"There are places I remember
All my life though some have changed
Some forever, [some] for better
Some have gone and some remain..."
There are people and places that bring out the best in us. And there are moments and events that provide the setting for this very best self to shine. And then there are times when an unexpected moment between two people provides the opportunity for something rare and exquisite to occur.
Yesterday afternoon I was reminded of two such instances among many.
While preparing dinner for our family – a simple quiche and a fresh grapefruit, raspberry and pear salad – I was stopped in my tracks by two memories. Each taught me something about unexpected, and simple, gifts.
The first experience happened about 16 years ago. A dear friend who was my spiritual mentor and teacher had been through, what I assumed was, a very difficult time. I called him to schedule an appointment that I hoped would allow me to show my support and express my gratitude for all he had taught me. I arrived at his home late one afternoon expecting that we would go to his office for our visit and was sweetly surprised when he led me to their kitchen. It was obvious that he was in the middle of preparing he and his wife a modest dinner of soup and fruit salad. As we stood there talking he took the time to teach me how to section a grapefruit without wasting any of the fruit. I was so moved by the precision and grace he expressed as he parted each segment of succulent pink fruit from the surrounding membrane. I was struck by how he never missed a beat…answering the phone, responding to my questions, stirring the soup, pausing to pray, setting the dinner table he had generously invited me to share with them. There was a sure peace, a confident poise, a humble grace in his movements and his sense of place. It was a delight to see that his "office" had changed from an elegant suite high above the city, to a corner of their kitchen counter where a small easel, canvas, and paints sat next to his phone and a set of the books he turned to for inspiration and guidance in his busy healing practice. Oil painting had taken the place of approving budgets and signing correspondence between calls from patients…and it was clear he had never lost his rhythm in keeping focused on the things most essential…as Mary Baker Eddy encourages in Pulpit and Press:
"You have simply to preserve a scientific,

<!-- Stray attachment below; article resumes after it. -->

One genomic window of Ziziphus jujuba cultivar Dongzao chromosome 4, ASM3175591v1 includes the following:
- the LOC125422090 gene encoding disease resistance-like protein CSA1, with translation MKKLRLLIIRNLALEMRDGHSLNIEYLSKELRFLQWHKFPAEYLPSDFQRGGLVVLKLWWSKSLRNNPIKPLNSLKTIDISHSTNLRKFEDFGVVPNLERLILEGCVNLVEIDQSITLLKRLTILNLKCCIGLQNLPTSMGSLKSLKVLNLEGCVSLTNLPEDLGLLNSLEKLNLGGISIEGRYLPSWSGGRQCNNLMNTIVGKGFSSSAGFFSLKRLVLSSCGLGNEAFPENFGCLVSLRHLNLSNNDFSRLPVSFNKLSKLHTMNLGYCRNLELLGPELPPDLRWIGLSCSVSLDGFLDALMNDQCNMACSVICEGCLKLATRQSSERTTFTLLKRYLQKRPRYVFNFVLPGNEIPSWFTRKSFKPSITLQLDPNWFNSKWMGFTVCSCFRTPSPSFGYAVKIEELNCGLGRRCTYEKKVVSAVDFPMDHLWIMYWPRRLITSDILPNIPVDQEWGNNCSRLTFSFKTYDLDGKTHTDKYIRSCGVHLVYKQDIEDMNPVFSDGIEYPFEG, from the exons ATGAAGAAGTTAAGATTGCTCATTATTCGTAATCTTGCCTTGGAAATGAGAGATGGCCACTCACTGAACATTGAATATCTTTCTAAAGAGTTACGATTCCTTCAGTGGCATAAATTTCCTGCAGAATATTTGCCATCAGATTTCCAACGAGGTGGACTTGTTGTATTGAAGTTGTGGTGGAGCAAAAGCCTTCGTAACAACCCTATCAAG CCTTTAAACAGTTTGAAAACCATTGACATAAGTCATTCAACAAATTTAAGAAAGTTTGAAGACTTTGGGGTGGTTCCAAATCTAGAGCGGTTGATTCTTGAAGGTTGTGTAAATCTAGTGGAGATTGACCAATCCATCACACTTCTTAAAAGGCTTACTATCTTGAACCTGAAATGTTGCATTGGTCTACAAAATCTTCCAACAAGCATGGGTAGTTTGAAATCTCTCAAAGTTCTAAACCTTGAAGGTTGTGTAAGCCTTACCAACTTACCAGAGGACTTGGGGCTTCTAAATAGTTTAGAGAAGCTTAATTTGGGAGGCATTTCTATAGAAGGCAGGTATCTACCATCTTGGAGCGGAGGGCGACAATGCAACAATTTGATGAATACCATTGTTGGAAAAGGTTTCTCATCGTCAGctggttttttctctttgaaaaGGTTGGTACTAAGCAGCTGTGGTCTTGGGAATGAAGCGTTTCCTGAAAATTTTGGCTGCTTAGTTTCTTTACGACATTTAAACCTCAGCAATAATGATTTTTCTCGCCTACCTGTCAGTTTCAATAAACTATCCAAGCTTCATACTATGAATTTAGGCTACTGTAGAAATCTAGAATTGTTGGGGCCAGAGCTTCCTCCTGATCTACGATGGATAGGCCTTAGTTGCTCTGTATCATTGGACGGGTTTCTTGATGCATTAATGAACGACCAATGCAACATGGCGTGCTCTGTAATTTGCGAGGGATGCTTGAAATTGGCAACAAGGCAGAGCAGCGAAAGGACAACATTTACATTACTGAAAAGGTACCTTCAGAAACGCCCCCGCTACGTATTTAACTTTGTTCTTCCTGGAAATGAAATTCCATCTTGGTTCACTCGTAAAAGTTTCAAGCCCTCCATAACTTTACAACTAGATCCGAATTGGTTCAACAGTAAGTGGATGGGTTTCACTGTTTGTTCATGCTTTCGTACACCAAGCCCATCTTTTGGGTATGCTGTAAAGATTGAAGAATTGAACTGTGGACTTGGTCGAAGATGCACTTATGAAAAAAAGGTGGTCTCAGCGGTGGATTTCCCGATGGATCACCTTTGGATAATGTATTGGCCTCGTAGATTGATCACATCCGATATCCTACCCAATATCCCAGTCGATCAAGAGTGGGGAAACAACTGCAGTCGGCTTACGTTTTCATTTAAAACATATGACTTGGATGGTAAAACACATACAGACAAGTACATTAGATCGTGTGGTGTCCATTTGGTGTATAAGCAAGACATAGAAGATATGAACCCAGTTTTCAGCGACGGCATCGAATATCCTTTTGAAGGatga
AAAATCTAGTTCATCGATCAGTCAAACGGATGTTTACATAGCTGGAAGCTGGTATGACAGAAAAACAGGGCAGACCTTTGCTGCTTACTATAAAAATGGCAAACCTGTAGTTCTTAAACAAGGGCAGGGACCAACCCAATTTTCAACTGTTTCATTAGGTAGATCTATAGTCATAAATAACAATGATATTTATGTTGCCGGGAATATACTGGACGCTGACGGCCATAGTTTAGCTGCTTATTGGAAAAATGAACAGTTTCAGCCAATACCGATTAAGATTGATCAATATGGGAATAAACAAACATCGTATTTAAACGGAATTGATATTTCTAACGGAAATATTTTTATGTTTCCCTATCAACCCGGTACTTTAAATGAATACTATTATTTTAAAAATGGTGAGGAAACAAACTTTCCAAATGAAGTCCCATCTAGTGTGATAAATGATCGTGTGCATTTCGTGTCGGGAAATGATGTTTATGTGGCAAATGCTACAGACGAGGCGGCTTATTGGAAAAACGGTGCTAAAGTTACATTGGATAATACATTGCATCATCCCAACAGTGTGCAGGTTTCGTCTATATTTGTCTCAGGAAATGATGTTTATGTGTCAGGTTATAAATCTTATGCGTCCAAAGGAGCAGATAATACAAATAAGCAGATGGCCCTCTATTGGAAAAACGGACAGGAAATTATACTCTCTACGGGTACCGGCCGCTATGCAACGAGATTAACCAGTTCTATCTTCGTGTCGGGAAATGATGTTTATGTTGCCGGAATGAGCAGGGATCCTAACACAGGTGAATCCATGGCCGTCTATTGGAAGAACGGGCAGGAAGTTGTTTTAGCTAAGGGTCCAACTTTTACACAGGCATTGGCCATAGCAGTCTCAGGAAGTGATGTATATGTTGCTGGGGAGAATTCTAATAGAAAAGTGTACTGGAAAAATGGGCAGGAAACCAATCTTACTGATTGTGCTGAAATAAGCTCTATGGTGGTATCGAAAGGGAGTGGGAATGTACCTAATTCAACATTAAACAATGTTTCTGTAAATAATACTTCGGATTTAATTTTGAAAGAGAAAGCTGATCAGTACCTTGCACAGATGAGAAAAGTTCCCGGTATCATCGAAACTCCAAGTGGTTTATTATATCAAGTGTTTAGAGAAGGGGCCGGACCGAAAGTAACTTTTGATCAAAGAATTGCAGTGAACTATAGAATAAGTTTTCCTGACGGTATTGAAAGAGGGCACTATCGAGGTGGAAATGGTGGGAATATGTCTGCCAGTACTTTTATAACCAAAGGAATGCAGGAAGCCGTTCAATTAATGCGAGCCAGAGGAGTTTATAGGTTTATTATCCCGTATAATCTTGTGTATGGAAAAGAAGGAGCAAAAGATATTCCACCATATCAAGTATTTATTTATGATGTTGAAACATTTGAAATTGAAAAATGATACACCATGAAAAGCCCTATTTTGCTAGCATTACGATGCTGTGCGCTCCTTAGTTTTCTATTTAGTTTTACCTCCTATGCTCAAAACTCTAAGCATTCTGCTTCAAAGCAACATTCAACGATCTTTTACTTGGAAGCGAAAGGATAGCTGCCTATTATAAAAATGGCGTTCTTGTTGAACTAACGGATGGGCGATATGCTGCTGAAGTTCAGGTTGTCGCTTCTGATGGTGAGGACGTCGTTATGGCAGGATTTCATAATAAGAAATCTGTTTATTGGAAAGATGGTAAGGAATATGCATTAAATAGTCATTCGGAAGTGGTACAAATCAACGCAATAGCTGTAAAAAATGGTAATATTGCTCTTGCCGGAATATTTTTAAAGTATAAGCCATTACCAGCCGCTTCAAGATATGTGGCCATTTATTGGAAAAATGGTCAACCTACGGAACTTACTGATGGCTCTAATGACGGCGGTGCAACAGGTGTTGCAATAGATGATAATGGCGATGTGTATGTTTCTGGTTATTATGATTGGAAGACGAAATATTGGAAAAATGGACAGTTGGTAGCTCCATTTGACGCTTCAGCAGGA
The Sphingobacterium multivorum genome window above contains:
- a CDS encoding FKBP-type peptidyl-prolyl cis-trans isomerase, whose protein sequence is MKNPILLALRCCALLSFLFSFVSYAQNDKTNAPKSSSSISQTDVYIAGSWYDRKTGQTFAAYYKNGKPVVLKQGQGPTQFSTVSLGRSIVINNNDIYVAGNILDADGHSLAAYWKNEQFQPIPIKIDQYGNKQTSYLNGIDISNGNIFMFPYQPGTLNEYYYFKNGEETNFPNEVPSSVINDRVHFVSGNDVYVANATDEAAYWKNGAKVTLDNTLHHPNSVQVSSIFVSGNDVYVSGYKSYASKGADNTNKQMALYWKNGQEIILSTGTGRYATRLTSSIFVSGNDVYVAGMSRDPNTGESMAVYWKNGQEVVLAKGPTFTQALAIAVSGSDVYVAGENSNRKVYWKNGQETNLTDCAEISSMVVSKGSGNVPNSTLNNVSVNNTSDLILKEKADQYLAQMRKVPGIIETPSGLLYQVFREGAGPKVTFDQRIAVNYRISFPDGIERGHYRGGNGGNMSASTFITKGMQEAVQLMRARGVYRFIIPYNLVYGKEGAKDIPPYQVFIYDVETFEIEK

positive sense of unity with your divine source,
and daily demonstrate this."
Standing there at the kitchen sink watching this man who was, and is, a spiritual giant in my life gently sectioning grapefruit as he shared what had excited him about some fresh inspiration he had gained through his Bible study that day…I was humbled by his purity and grace. I still am. Everytime I cut grapefruit I think of that afternoon in his kitchen classroom and the fruit feels sacred in my hands. "...Though I know I'll never lose affection Gratefully,
The other instance also happened nearly twenty years ago. A young woman had come to stay with us while she recorded some original compositions in our recording studio.
We were all living quite modestly in those days…our guest included. Our meals were always simple and there were very few "treats". One afternoon our guest asked if she could prepare the evening's meal. I was happy to have her go through the cupboard to find the ingredients she might use. By dinnertime a lovely aroma was filling our home. We arrived in the kitchen for dinner to find a simple quiche and a beautifully set table with wildflowers and candles in jelly jars.
It was a wonderful meal. The quiche was delicious. We sat for hours talking and laughing long after the candles had flickered out. When our guest left later that month I found the recipe for the quiche on the kitchen counter. I have used that recipe a hundred times since then. I have it memorized, but still take out the recipe card written in our guest's careful script each time. That quiche recipe and the memory of that simple meal has lived on long after chocolates, flowers, or a dinner "out" might have. That well-worn recipe card is a reminder to me that sometimes the gifts that leave the biggest wake are the ones that we pour the most of ourselves into.
Last night as we sat at the kitchen table eating our dinner I shared these stories with my family. The girls said, "cool", as they finished their last bites of quiche, asked to be excused, and ran off to start their homework. My husband was attentive and thoughtful. I couldn't help but wonder if I have done enough to honor the lessons these gifts (and their givers) have taught me. Today I will do better…I hope.
For people and things that went before
I know I'll often stop and think about them
In my life I love them all..."
"...Though I know I'll never lose affection